Price regulation

Regulatory models - NI and GB

Price regulation has existed in Northern Ireland since the privatisation of the energy industry. With such a small market, regulation acts as a protection to consumers where there isn’t sufficient competition to ensure fair prices, effective service standards and delivery of the necessary development of the market and infrastructure. In many larger markets where there are greater levels of competition, like Great Britain, this end price regulation did not exist until recently.

The GB tariff price cap is Ofgem’s approach to price regulation which began in 2019. The cap sets the maximum price for a unit of energy and daily standing charges for customers in Great Britain. Our system of price regulation closely reflects the key market inputs (e.g. fuel costs) and is more responsive to price movements meaning savings can be passed on more quickly than through the price cap. Recognising that the price cap was too slow in responding to market forces, Ofgem announced in August 2022 that the price cap would be reviewed quarterly, moving away from their six monthly reviews.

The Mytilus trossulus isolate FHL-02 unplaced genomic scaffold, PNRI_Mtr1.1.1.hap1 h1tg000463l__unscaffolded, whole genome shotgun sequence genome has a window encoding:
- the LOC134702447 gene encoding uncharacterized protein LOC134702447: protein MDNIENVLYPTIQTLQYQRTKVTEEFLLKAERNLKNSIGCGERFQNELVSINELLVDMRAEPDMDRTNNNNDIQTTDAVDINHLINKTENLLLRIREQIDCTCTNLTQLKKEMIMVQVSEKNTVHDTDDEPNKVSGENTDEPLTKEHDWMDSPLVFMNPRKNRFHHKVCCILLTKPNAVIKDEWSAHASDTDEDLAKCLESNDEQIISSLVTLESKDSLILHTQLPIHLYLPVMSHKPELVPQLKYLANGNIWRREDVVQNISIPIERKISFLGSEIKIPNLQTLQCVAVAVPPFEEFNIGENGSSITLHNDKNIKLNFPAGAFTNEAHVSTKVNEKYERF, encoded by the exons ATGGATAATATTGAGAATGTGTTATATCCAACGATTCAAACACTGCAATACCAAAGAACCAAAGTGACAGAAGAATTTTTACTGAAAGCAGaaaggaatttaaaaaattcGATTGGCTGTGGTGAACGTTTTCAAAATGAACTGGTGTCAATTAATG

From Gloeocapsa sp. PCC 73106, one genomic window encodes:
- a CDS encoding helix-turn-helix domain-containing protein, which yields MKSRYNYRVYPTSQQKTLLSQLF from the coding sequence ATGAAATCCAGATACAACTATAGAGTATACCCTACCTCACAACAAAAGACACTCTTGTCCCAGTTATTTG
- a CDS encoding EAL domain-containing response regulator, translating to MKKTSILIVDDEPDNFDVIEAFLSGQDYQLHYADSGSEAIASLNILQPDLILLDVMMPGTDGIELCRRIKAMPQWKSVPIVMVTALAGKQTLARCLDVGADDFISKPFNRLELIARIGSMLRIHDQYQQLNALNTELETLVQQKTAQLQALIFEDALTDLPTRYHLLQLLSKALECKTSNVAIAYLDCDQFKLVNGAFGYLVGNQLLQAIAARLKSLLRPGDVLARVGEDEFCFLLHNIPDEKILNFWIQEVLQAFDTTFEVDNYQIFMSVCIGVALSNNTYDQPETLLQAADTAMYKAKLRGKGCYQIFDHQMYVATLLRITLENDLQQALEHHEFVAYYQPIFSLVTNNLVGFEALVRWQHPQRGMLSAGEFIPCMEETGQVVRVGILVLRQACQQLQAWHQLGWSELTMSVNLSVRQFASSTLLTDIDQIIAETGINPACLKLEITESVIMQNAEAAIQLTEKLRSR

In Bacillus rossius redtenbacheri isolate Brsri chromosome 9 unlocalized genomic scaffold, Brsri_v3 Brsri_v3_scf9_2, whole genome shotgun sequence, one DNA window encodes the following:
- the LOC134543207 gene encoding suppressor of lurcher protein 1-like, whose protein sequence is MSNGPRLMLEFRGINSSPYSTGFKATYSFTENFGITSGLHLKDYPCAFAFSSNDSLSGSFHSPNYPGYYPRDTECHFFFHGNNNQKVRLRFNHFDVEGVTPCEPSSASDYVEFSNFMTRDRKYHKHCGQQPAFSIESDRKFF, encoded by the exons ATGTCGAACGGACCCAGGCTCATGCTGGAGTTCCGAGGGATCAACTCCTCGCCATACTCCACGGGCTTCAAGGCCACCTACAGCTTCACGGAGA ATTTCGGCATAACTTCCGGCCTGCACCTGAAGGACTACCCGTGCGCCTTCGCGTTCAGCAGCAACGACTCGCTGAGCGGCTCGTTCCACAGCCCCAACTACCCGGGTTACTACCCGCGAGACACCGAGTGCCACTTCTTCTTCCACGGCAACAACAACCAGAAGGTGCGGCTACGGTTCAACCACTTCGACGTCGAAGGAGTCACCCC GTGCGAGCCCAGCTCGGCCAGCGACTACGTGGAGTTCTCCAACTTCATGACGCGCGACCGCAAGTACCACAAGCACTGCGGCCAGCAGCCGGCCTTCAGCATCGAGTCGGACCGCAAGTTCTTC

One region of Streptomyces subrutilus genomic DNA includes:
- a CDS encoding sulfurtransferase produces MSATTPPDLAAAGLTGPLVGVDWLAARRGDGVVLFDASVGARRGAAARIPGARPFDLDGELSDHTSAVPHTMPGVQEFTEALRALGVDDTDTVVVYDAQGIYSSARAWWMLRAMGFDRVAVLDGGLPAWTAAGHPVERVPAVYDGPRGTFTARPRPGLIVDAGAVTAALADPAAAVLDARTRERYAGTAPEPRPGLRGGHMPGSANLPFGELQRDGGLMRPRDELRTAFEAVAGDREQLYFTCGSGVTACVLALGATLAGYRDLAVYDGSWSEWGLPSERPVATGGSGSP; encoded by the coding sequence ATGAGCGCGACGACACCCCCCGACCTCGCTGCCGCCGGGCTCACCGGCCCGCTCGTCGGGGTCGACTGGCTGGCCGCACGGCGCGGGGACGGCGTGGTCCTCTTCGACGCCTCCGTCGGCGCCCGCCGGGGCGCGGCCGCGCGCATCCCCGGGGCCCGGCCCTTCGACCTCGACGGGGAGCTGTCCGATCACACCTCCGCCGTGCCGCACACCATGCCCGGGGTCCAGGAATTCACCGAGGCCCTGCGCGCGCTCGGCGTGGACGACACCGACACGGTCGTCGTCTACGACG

Ensuring fair and transparent tariffs is the focus of our approach in Northern Ireland and one that provides reassurance to consumers that they are paying a fair price for their energy. We scrutinise the costs incurred by suppliers and cap profits. We also respond quickly when prices fall to make sure these savings are felt in consumer bills as soon as possible.

For the latest figures comparing our energy prices with the GB price cap, please visit our bills and prices page.  The most recent tariff review process information can be found in our electricity regulated tariffs  and gas regulated tariffs pages.